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It's worth talking to a doctor to. If you are unable to get up to a healthy level, it can be a sign of an ulcer.
 

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Talk to a doctor about that. Note that eating citrus fruits with your sources of iron will help absorption too. (Vitamin C assists iron absorption.)
 

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Spinach is a biggie on iron!! Spinach soup, spinach quiche, spinach ravioli, spinach muffin Everything!!<br><br><br><br>
Well u can also take iron tablets. I have Gentle Iron (iron bisglycinate) 25 mg from Solgar. I bought it at a local health food store for $8.79. It says Suitable for Vegetarians It's also sugar, salt and starch free and kosher for those who are concerned. Ingredients are: Microcrystalline Cellulose, Vegetable Cellulose, Vegetable Magnesium Stearate, Water. May contain vegetable glycerin.<br><br><br><br>
Here's some research I've done for you as well from Nutrition Data<br><br><a href="http://www.nutritiondata.com/foods-020119000000000000000.html" target="_blank">Cereal Grains and Pasta High in Iron</a><br><br><a href="http://www.nutritiondata.com/foods-011119000000000000000.html" target="_blank">Vegetable High in Iron</a><br><br><a href="http://www.nutritiondata.com/foods-009119000000000000000.html" target="_blank">Fruits High in Iron</a><br><br><a href="http://www.nutritiondata.com/foods-012119000000000000000.html" target="_blank">Nuts and Seed High in Iron</a><br><br><a href="http://www.nutritiondata.com/foods-016119000000000000000.html" target="_blank">Legumes and Beans High in Iron</a><br><br><a href="http://www.nutritiondata.com/foods-014119000000000000000.html" target="_blank">Beverage High in Iron</a><br><br><a href="http://www.nutritiondata.com/foods-002119000000000000000.html" target="_blank">Spice and Herb High in Iron</a><br><br><br><br>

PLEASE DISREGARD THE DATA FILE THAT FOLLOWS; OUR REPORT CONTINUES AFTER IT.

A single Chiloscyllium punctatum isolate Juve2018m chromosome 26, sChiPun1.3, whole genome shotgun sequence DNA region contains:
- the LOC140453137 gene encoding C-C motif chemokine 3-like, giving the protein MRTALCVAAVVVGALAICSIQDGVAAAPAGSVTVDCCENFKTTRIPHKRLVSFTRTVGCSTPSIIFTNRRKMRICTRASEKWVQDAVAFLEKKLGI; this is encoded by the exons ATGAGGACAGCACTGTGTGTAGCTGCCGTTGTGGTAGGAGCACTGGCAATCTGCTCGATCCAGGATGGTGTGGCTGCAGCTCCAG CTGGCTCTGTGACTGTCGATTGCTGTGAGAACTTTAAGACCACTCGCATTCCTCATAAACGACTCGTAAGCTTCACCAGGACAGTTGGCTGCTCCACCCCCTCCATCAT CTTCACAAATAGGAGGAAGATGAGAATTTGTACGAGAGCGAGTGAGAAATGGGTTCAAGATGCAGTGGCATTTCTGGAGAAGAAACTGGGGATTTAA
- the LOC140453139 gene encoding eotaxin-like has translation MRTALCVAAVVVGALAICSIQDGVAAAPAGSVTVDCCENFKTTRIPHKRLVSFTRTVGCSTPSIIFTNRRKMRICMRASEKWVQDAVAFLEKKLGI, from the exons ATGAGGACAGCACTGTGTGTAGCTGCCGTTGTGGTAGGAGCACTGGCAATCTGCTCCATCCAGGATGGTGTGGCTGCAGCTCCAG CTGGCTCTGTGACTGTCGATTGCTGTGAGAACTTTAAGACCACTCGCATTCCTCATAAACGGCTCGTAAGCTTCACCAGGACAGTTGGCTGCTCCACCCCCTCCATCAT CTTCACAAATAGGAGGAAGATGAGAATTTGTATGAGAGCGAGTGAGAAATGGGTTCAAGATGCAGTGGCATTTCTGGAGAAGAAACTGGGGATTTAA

*note based on 200 cal/ for each product!!!<br><br><br><br>
Wow I never knew coffee provided iron Krazii!! Hope that Helps Good luck!!
 

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From PCRM (pcrm.org):<br><br><br><br>
The Dangers of Iron<br><br><br><br>
Iron aggravates free radical attacks. It catalyzes free radical production and also increases the damage they do.26 Although a small amount of iron is needed in order for red blood cells to carry oxygen, even modest excesses of iron can encourage free radical action.<br><br><br><br>
Most American men and postmenopausal women have more stored iron than their bodies need, as a result of the overuse of supplements and meat-based diets. The following tests allow you to check your patients iron status:<br><br><br><br>
* Serum ferritin (normal values are 12-200 micrograms per liter)<br><br>
* Serum iron<br><br>
* Total iron binding capacity (TIBC)<br><br><br><br>